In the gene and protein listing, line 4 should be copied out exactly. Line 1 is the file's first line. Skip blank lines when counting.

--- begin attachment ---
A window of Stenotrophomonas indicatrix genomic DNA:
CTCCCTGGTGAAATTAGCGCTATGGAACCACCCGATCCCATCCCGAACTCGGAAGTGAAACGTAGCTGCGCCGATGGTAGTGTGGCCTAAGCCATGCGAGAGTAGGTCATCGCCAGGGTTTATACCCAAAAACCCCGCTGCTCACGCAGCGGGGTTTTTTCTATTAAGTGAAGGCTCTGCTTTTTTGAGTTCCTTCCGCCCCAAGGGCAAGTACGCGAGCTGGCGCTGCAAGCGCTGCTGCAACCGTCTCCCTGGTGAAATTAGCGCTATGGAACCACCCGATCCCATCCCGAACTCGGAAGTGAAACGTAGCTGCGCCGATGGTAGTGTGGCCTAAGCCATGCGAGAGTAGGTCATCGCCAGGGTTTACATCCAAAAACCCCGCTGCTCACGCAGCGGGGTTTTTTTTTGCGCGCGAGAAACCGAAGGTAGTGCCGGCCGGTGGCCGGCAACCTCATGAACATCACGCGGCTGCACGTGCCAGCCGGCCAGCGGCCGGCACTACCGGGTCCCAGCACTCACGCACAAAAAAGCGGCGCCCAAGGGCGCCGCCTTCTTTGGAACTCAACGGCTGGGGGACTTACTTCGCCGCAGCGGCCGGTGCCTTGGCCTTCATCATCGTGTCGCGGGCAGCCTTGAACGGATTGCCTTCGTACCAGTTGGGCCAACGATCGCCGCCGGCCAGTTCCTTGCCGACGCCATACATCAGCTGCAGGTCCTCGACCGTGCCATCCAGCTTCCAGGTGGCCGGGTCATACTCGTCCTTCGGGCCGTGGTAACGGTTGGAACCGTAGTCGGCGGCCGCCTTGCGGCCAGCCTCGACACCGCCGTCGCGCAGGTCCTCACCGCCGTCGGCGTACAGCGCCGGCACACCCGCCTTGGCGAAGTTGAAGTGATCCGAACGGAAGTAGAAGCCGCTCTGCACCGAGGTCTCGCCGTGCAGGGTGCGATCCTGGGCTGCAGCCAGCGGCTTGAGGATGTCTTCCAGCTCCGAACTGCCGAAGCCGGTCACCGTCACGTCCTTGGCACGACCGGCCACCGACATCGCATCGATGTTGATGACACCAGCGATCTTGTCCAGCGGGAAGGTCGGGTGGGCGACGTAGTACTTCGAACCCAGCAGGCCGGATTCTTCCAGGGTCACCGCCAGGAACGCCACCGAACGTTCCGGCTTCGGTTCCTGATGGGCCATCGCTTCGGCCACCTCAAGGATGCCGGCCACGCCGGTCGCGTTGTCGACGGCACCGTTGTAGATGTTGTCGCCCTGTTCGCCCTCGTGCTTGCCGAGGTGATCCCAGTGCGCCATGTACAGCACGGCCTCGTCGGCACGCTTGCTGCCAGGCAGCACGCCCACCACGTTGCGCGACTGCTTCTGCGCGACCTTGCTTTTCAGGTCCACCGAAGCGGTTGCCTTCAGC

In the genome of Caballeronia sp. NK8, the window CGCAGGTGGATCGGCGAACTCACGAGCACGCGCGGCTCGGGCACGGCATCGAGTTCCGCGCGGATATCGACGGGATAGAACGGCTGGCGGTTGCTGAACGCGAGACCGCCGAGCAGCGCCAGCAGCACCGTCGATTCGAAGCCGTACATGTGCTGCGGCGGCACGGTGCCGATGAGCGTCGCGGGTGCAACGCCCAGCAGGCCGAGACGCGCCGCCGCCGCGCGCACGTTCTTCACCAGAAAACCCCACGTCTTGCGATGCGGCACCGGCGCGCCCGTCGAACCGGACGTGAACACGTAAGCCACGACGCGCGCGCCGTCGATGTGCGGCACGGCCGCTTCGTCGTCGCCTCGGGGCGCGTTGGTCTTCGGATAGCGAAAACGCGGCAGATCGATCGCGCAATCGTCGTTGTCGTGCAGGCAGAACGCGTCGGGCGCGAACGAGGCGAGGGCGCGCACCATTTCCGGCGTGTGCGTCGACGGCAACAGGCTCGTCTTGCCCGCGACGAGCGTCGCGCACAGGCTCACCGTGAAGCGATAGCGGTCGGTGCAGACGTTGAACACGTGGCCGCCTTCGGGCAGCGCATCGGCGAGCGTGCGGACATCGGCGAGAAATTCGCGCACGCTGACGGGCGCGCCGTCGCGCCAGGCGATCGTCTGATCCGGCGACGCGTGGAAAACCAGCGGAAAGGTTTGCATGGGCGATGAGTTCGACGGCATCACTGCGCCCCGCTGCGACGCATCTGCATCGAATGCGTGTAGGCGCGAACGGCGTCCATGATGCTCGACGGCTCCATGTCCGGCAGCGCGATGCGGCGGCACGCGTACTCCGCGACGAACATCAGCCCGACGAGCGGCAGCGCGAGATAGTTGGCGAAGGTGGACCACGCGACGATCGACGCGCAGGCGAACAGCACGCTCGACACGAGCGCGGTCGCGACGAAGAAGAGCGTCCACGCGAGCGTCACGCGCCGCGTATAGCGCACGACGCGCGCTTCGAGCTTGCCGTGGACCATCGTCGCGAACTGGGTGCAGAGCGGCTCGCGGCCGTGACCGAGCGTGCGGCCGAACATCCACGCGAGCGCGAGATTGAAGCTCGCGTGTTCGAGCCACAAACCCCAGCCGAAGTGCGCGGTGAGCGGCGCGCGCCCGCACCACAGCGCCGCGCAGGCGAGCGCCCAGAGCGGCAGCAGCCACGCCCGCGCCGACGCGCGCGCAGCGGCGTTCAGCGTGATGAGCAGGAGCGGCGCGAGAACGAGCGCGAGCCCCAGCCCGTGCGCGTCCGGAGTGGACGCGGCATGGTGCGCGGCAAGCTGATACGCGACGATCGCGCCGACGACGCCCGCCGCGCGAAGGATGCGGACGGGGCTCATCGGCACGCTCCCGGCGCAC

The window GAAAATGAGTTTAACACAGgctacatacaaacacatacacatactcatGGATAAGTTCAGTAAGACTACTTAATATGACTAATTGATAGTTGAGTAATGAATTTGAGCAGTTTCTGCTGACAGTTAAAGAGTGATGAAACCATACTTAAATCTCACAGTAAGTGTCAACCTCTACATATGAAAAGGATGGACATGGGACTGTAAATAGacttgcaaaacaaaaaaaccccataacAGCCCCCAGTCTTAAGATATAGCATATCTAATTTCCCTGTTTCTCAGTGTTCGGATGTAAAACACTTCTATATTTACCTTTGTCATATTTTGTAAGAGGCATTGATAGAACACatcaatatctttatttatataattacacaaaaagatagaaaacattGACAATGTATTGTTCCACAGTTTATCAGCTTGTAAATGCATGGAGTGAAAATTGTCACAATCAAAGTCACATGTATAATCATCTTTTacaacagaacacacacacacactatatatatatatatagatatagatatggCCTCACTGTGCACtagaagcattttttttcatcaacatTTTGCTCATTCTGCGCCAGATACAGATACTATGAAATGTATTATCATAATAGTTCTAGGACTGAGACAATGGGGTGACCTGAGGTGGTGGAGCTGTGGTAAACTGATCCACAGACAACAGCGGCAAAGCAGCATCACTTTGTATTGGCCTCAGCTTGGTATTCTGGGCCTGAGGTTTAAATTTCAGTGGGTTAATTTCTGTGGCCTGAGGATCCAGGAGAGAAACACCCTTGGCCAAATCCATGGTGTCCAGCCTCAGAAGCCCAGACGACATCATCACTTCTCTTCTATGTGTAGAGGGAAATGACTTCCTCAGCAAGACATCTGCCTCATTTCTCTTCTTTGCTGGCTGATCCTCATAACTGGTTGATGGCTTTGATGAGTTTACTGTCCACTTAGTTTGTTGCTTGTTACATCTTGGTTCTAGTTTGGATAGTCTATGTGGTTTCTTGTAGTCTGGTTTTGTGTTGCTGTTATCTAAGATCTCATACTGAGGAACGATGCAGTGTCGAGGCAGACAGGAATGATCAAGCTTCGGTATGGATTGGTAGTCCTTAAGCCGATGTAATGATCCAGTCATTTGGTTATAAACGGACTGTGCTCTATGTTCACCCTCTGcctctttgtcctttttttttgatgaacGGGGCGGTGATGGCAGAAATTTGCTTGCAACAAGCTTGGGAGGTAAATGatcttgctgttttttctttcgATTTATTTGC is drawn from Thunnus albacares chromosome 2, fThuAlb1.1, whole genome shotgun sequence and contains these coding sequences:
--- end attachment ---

The window GAAAATGAGTTTAACACAGgctacatacaaacacatacacatactcatGGATAAGTTCAGTAAGACTACTTAATATGACTAATTGATAGTTGAGTAATGAATTTGAGCAGTTTCTGCTGACAGTTAAAGAGTGATGAAACCATACTTAAATCTCACAGTAAGTGTCAACCTCTACATATGAAAAGGATGGACATGGGACTGTAAATAGacttgcaaaacaaaaaaaccccataacAGCCCCCAGTCTTAAGATATAGCATATCTAATTTCCCTGTTTCTCAGTGTTCGGATGTAAAACACTTCTATATTTACCTTTGTCATATTTTGTAAGAGGCATTGATAGAACACatcaatatctttatttatataattacacaaaaagatagaaaacattGACAATGTATTGTTCCACAGTTTATCAGCTTGTAAATGCATGGAGTGAAAATTGTCACAATCAAAGTCACATGTATAATCATCTTTTacaacagaacacacacacacactatatatatatatatagatatagatatggCCTCACTGTGCACtagaagcattttttttcatcaacatTTTGCTCATTCTGCGCCAGATACAGATACTATGAAATGTATTATCATAATAGTTCTAGGACTGAGACAATGGGGTGACCTGAGGTGGTGGAGCTGTGGTAAACTGATCCACAGACAACAGCGGCAAAGCAGCATCACTTTGTATTGGCCTCAGCTTGGTATTCTGGGCCTGAGGTTTAAATTTCAGTGGGTTAATTTCTGTGGCCTGAGGATCCAGGAGAGAAACACCCTTGGCCAAATCCATGGTGTCCAGCCTCAGAAGCCCAGACGACATCATCACTTCTCTTCTATGTGTAGAGGGAAATGACTTCCTCAGCAAGACATCTGCCTCATTTCTCTTCTTTGCTGGCTGATCCTCATAACTGGTTGATGGCTTTGATGAGTTTACTGTCCACTTAGTTTGTTGCTTGTTACATCTTGGTTCTAGTTTGGATAGTCTATGTGGTTTCTTGTAGTCTGGTTTTGTGTTGCTGTTATCTAAGATCTCATACTGAGGAACGATGCAGTGTCGAGGCAGACAGGAATGATCAAGCTTCGGTATGGATTGGTAGTCCTTAAGCCGATGTAATGATCCAGTCATTTGGTTATAAACGGACTGTGCTCTATGTTCACCCTCTGcctctttgtcctttttttttgatgaacGGGGCGGTGATGGCAGAAATTTGCTTGCAACAAGCTTGGGAGGTAAATGatcttgctgttttttctttcgATTTATTTGC is drawn from Thunnus albacares chromosome 2, fThuAlb1.1, whole genome shotgun sequence and contains these coding sequences: